My husband and I moved my MIL in back in Oct 2012, she was forgetful then, but then she started accusing my husband and I of fighting when we were not, she said she heard it, we put it down to it was the tv making noise, then she decided that she could no longer do anything for herself, I had to do everything, she is still able to do for herself she chooses not to she blames it on this or that, then the Hallucinations started, she swears there is a little boy that comes to my house at 8:30 at night and sleeps behind the couch and I take him to school in the morning, now she says there is a man who comes in my house and harms my daughter who is nine years old and i take care of this man so i can make extra money the last episode 2 days ago was that the man came into my house and was harming my daughter and gave her meds to go to sleep so i could make extra money, then she called the police on me because i was allowing it to happen, the police came and told her nobody was there and she said no he left, they knew different because it was snowing outside, so now it is putting a strain on my entire family and she refuses help, she has been dx: vascular dementia, how do my family and I deal with this?
They are always resistent at first. This is where patience begins. Have you ever had to restrict your child, take something away from them, like privileges or the car keys? You take charge because you are are the one in control.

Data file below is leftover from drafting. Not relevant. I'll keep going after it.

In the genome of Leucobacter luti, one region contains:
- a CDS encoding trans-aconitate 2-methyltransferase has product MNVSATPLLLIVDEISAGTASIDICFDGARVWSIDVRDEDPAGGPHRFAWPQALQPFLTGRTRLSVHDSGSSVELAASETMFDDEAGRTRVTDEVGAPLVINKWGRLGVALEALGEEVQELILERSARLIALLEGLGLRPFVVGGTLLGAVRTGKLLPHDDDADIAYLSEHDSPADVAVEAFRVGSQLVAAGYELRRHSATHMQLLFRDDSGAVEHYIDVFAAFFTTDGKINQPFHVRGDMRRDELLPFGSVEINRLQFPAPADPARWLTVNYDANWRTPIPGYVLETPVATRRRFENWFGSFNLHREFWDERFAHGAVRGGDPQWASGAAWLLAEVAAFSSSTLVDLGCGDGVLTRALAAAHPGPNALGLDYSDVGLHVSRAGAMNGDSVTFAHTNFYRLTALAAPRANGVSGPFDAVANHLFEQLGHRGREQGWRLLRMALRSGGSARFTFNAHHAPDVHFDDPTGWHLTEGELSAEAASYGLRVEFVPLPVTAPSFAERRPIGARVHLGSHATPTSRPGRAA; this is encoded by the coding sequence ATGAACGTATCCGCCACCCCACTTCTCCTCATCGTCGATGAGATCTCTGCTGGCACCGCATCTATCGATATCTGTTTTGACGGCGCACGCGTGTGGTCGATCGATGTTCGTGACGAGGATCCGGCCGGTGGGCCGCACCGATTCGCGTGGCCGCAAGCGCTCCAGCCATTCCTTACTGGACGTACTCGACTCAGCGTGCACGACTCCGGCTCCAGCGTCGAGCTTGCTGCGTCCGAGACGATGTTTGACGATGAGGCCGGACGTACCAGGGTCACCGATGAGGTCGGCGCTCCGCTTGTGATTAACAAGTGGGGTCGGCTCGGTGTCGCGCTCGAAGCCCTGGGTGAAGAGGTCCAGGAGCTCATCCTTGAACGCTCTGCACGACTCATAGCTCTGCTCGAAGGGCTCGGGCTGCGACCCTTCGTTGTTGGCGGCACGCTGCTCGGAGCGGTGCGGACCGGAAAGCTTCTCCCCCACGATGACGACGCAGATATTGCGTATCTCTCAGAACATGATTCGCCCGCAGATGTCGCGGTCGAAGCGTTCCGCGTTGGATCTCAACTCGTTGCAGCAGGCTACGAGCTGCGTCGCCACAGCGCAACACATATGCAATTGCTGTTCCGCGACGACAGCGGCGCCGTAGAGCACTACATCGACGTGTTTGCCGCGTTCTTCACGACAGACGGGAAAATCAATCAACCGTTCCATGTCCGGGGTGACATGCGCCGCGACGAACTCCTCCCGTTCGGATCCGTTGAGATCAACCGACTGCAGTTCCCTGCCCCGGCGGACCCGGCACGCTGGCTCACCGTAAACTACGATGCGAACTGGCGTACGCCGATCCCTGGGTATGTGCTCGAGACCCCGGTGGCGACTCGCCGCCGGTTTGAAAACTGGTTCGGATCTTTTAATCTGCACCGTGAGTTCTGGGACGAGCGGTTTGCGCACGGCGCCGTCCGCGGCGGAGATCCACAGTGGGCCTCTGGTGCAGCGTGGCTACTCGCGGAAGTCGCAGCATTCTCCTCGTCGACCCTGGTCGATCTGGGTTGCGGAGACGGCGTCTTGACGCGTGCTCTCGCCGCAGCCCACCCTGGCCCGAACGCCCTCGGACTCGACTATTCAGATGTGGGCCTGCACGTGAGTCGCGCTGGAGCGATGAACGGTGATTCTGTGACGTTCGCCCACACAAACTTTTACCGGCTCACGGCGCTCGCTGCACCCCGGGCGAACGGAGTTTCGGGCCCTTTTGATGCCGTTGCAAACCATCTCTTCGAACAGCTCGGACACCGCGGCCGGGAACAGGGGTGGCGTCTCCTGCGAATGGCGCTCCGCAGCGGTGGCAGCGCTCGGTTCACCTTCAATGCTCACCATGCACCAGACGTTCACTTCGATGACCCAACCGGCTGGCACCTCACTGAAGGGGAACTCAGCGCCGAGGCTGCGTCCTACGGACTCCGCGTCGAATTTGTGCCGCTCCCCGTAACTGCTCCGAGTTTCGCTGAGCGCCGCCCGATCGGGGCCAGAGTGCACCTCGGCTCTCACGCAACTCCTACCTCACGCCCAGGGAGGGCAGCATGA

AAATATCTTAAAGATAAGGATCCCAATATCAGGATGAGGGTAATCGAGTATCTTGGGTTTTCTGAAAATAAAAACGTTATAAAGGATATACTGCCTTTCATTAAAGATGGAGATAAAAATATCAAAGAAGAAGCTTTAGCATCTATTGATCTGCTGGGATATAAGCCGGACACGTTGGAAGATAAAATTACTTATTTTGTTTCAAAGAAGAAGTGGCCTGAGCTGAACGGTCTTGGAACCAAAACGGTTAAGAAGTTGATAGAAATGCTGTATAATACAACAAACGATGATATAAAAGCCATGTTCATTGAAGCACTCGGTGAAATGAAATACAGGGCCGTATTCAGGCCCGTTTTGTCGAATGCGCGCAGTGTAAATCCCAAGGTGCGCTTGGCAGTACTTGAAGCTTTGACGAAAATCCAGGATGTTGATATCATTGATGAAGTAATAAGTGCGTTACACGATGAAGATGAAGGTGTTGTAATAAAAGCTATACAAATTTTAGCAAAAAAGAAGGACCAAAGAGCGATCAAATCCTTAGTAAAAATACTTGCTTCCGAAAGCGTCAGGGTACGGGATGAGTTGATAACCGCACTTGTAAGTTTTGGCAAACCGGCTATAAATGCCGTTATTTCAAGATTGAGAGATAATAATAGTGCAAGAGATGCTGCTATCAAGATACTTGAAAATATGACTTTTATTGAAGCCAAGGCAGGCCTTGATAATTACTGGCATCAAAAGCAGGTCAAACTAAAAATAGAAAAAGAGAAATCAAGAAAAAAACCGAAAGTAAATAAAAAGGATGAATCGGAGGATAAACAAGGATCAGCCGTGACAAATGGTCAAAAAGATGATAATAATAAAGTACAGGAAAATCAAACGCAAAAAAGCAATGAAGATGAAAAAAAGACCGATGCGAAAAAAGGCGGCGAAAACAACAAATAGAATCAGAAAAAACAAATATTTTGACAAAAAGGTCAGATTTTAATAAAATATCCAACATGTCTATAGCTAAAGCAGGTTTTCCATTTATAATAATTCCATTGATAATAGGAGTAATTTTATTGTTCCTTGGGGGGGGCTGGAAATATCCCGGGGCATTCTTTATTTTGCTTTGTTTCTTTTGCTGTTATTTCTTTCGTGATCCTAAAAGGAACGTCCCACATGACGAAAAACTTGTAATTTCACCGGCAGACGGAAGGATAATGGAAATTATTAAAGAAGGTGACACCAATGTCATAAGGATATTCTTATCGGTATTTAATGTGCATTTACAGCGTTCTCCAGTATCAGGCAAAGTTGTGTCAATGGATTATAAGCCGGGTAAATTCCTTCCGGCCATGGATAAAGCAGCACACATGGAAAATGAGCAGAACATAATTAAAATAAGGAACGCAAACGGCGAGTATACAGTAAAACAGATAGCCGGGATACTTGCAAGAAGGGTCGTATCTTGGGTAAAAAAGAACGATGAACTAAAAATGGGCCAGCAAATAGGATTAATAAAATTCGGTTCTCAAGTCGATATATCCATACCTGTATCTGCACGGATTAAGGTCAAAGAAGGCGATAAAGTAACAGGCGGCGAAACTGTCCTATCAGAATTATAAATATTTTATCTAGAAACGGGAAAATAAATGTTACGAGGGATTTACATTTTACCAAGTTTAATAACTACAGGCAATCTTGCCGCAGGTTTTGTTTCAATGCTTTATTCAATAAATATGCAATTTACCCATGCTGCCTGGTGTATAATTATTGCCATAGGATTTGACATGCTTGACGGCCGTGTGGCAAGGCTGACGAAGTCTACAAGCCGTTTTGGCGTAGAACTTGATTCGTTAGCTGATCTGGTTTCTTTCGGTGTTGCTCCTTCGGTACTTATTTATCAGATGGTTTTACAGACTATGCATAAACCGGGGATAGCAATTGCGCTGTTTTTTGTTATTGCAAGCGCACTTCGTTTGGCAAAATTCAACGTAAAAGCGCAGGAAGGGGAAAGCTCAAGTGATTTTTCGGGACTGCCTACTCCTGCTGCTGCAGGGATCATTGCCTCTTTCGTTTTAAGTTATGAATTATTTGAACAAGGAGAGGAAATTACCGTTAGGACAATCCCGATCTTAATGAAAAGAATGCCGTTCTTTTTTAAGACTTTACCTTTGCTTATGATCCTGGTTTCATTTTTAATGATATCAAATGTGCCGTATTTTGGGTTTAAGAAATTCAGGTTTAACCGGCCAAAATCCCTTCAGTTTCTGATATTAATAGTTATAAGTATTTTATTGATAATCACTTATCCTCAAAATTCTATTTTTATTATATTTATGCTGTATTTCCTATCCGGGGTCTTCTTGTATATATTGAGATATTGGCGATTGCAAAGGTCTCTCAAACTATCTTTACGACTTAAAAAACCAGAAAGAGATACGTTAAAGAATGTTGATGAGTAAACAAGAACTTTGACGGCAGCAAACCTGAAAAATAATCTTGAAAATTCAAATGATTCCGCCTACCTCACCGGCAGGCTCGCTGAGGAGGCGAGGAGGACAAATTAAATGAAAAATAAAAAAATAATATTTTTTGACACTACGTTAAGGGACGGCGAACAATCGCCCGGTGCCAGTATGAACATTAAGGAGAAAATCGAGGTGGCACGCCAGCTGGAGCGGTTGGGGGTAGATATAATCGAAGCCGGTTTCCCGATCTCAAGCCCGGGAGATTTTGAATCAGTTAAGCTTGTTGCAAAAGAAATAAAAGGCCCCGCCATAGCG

It is iffy in the beginning when things start to change. You may second guess yourself taking charge of your MIL, but your gut instinct is trying to convice you "it's time."
I would suggest telling her you need to have an appointment with someone for business; ask her to come with you then take her out to lunch after. If she is delusional, she will think you need her support, right? Don't tell her it's a psychiatrist.
I think that is a pretty good set up, if I do say so myself. LOL! Good Luck:) xo
How to cope? First, read up on vascular dementia if you haven't already. It may help to understand that her behavior is driven by her disease.
Then be sure she has a doctor very experienced in dealing with dementia, and stay in touch with that doctor. There is no cure, but symptoms can be treated. I understand that hallucinations and delusions are very hard to treat but treatment can sometimes be successful. It is worth discussing with a doctor.
Join a caregiver group. Learn strategies for coping with these behaviors. Vent!
Dementia is very, very stressful on the caregivers. It may be that even with much learning and effort it is just beyond you and your husband to deal with this. It might be best for all concerned to have MIL in an appropriate long-term-care facility, to advocate for her good care, to visit her often, to continue to love her, but not to be her hands-on caregiver.